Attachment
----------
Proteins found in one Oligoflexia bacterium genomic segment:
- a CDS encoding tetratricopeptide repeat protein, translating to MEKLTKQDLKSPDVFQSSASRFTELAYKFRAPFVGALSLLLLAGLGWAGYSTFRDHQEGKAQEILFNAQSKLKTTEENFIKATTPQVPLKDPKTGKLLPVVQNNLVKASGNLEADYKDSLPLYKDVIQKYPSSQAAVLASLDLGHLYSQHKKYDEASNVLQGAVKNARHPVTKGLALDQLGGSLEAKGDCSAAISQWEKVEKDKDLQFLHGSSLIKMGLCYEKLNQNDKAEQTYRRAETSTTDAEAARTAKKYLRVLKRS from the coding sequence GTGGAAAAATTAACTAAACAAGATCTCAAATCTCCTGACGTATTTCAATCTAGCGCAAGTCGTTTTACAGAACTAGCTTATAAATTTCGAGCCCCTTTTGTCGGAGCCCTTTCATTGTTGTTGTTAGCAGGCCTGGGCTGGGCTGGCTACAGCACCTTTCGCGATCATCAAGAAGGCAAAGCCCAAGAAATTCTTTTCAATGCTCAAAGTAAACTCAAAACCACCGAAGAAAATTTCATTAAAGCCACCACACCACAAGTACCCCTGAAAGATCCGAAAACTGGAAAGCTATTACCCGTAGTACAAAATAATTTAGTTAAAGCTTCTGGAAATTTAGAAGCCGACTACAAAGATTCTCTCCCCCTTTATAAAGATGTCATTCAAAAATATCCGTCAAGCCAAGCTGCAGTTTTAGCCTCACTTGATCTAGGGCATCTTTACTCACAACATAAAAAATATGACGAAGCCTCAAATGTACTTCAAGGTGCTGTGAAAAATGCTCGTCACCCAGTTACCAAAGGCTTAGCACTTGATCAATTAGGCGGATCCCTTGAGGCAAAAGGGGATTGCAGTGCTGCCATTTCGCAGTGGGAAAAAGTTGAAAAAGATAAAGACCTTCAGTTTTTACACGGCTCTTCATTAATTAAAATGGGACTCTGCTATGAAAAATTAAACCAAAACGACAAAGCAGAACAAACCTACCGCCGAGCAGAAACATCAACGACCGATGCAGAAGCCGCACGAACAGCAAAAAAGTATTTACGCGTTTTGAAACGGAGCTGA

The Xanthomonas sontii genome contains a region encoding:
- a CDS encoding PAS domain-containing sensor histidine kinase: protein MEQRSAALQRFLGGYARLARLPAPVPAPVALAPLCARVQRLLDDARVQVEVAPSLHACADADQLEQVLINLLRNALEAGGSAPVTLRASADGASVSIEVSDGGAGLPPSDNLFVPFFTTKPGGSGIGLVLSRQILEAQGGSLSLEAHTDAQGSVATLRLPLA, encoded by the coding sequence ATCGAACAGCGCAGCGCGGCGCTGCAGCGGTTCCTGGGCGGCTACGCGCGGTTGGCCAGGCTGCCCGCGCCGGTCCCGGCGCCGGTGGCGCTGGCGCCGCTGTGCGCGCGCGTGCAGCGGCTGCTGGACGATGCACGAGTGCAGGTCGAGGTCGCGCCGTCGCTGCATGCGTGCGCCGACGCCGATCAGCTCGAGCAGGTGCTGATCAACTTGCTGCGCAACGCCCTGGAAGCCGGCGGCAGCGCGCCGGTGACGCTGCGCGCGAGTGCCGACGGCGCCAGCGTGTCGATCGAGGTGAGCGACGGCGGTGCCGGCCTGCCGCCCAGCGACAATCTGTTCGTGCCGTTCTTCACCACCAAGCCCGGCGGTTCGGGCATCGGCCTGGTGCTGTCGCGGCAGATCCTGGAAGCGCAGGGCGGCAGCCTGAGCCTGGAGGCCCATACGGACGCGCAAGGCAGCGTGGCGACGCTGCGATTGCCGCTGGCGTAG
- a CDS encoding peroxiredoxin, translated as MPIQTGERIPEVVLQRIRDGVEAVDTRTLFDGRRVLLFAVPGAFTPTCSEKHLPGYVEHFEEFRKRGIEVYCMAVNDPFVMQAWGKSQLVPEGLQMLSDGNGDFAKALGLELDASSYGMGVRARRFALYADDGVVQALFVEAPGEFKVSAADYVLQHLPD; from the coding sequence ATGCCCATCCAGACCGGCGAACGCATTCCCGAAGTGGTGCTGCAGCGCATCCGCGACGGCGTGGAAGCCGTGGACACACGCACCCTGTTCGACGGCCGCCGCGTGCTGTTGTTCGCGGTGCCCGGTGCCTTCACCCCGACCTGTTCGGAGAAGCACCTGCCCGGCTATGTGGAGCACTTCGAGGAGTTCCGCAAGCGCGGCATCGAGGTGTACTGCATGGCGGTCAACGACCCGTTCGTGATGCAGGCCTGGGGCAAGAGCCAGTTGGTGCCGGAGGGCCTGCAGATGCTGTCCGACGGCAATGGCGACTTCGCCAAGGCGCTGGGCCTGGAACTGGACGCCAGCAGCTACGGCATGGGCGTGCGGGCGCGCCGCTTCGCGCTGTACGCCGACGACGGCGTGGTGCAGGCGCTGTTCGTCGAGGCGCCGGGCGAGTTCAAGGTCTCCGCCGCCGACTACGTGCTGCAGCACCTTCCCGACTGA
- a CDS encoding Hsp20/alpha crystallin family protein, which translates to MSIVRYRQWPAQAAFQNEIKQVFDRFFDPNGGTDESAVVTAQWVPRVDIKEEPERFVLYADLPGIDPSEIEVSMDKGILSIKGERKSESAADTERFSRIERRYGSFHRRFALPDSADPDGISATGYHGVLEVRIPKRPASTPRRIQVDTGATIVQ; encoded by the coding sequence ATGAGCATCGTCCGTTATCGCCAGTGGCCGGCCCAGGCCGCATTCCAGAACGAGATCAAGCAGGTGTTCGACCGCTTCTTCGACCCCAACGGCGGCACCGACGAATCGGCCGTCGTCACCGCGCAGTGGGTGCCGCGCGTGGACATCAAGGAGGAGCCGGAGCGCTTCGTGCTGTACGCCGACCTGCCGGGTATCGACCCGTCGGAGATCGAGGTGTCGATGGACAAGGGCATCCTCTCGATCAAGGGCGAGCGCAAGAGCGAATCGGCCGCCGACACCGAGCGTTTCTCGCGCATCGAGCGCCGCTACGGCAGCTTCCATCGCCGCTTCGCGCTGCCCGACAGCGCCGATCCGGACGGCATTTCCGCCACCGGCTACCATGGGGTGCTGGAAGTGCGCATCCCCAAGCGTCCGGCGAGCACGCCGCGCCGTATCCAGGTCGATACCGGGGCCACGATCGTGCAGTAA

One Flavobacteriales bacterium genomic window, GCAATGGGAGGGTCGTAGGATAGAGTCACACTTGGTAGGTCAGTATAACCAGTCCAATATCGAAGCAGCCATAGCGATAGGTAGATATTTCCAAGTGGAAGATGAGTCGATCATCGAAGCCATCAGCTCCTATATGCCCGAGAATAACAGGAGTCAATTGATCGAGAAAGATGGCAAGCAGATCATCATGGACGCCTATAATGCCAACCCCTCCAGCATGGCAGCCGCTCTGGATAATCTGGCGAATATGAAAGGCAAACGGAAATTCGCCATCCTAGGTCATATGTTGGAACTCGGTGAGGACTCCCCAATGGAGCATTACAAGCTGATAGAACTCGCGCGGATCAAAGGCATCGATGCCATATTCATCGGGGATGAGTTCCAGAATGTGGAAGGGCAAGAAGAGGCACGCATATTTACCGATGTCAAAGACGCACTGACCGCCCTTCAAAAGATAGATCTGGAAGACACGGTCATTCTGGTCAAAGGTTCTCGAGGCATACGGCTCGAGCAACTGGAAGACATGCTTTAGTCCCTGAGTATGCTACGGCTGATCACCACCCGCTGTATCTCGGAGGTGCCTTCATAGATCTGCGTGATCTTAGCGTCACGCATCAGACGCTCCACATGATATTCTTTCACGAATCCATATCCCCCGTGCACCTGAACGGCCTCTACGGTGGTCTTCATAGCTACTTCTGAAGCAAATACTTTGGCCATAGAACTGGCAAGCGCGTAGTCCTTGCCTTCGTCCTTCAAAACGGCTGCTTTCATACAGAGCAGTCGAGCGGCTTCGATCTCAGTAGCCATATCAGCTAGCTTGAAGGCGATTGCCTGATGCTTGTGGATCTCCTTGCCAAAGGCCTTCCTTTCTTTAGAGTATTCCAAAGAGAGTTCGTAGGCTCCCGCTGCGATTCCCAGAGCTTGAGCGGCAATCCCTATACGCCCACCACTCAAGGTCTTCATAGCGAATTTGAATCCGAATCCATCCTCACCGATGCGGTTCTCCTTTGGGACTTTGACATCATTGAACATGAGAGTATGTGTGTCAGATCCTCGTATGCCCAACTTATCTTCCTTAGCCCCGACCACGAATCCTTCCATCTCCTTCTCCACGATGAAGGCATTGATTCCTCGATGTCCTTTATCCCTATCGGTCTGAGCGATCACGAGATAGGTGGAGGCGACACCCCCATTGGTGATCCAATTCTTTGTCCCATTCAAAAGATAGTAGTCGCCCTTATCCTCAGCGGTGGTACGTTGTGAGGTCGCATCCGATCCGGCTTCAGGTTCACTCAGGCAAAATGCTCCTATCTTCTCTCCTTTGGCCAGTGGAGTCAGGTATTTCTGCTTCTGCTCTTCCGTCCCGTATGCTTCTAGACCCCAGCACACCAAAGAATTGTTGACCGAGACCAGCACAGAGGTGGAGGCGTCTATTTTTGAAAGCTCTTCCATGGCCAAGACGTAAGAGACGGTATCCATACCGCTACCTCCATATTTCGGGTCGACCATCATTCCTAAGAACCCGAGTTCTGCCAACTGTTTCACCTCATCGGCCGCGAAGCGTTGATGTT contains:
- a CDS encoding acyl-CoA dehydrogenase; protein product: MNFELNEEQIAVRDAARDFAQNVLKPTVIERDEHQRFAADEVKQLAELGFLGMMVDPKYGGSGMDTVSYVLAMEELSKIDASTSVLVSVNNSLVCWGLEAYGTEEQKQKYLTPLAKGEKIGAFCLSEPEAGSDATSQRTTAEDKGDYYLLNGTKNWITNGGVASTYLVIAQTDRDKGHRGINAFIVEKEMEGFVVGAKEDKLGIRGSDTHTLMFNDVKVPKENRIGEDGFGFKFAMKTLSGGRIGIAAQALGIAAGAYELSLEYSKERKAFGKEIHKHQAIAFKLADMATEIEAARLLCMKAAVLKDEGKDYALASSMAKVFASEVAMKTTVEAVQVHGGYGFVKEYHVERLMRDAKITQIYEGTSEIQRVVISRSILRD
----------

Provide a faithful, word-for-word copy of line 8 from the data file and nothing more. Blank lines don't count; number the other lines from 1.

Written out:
- a CDS encoding acyl-CoA dehydrogenase; protein product: MNFELNEEQIAVRDAARDFAQNVLKPTVIERDEHQRFAADEVKQLAELGFLGMMVDPKYGGSGMDTVSYVLAMEELSKIDASTSVLVSVNNSLVCWGLEAYGTEEQKQKYLTPLAKGEKIGAFCLSEPEAGSDATSQRTTAEDKGDYYLLNGTKNWITNGGVASTYLVIAQTDRDKGHRGINAFIVEKEMEGFVVGAKEDKLGIRGSDTHTLMFNDVKVPKENRIGEDGFGFKFAMKTLSGGRIGIAAQALGIAAGAYELSLEYSKERKAFGKEIHKHQAIAFKLADMATEIEAARLLCMKAAVLKDEGKDYALASSMAKVFASEVAMKTTVEAVQVHGGYGFVKEYHVERLMRDAKITQIYEGTSEIQRVVISRSILRD